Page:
When your company considers migrating to G Suite, you may think about what the actual process of getting there looks like and what things you’ll need to sort ahead. Let’s go through some of the key questions you may be asking yourself before making the move.
Who takes care of maintenance?
When you move to G Suite, you no longer have to worry about keeping servers running and updating your software. That’s all taken care of. It’s like moving to a fully managed apartment where you no longer have to worry about fixing the roof and all general fixes to the property. Sweet!
Getting ready to move
In whatever solution you were using before, you probably accumulated a load of clutter from years and years of working under the same system. If you’re moving to G Suite, you’ll likely want to sort it out and bin what you don’t really need beforehand.
You might think you have nothing to worry about when moving all your data files over. After all, the search is so powerful in Google Drive that it doesn’t matter how you organise your files. You’ll easily be able to find what you want. You have unlimited storage so there’s no danger of running out of space.
Despite all of the great advantages of moving to G Suite, it’s best to consider exactly what you need to move over. There may be legal and compliance reasons why you shouldn’t keep data longer than absolutely necessary. Or you may see the move as an opportunity to clear out unused or outdated files. Either way, this is a great time to tidy things up.
What about folder structure and access permissions?
When it comes to Google Drive, you need to think about how your data is structured, especially when moving to Shared Drives. These are drives that, as the name implies, are designed to be shared between teams, departments, projects, etc. Their access permissions are set at the top level of the drive and inherited by all folders within.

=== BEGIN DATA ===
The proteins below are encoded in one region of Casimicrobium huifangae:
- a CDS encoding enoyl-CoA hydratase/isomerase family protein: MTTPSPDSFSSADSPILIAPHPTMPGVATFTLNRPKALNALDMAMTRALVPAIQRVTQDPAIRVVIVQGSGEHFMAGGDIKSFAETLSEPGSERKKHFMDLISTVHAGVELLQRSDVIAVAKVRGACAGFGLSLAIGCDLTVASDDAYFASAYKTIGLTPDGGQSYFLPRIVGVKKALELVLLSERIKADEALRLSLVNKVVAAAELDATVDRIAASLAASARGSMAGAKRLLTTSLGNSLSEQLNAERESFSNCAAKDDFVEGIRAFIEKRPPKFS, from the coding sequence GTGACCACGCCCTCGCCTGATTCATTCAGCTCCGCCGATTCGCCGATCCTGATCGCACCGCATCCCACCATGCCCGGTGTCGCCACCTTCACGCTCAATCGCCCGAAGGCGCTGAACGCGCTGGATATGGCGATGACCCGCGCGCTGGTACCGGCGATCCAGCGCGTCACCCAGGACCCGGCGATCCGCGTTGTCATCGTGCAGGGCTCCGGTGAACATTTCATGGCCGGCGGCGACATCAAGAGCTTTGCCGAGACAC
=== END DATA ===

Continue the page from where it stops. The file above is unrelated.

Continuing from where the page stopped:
So, if you had a folder structure in your old file system with different permissions at different levels, these will need to be remapped into a new structure. This is a great opportunity to rethink how your files are structured and design them for the future.
Who takes care of forwarding email?
In addition to moving your existing data, we must consider what will happen to new email once you’ve migrated.
Unfortunately, it’s not as easy as forwarding email from the old system to G Suite, because you’re usually not actually changing your email address when you’re moving. So firstname.lastname@example.org on the old system, will still be email@example.com on G Suite. Even if we tried to forward from alex to alex, the message wouldn’t go anywhere!
In the digital world, the equivalent of your old address book is called a DNS (Domain Name System). This is simply a list of records that translates human readable addresses like firstname.lastname@example.org into a computer readable address, which points to the email system where you pick up your messages.
So when you try forwarding your email, the MX (mail exchange) record on the DNS still points to the old mail system and will only be changed to point to G Suite once a sufficient number of people in the organisation have been moved over.
In this case, what we do temporarily is use an alias address, say email@example.com that does have its MX record pointing to G Suite.
This way we can forward messages for firstname.lastname@example.org to email@example.com and they will get routed to Alex’s new mailbox.
At the appropriate time, the DNS will get updated, just like when your friends and contacts update their address books and databases, and then email will flow directly to G Suite and will no longer need to be forwarded.
These are some of the key aspects you should be thinking about ahead of your move. In my next blog I will talk about how easy working with G Suite really is.
If you’d like to learn more about how you can make the move to G Suite and enable a more productive and agile workforce, get in touch with our team of experts on +44 (0) 161 871 0330.
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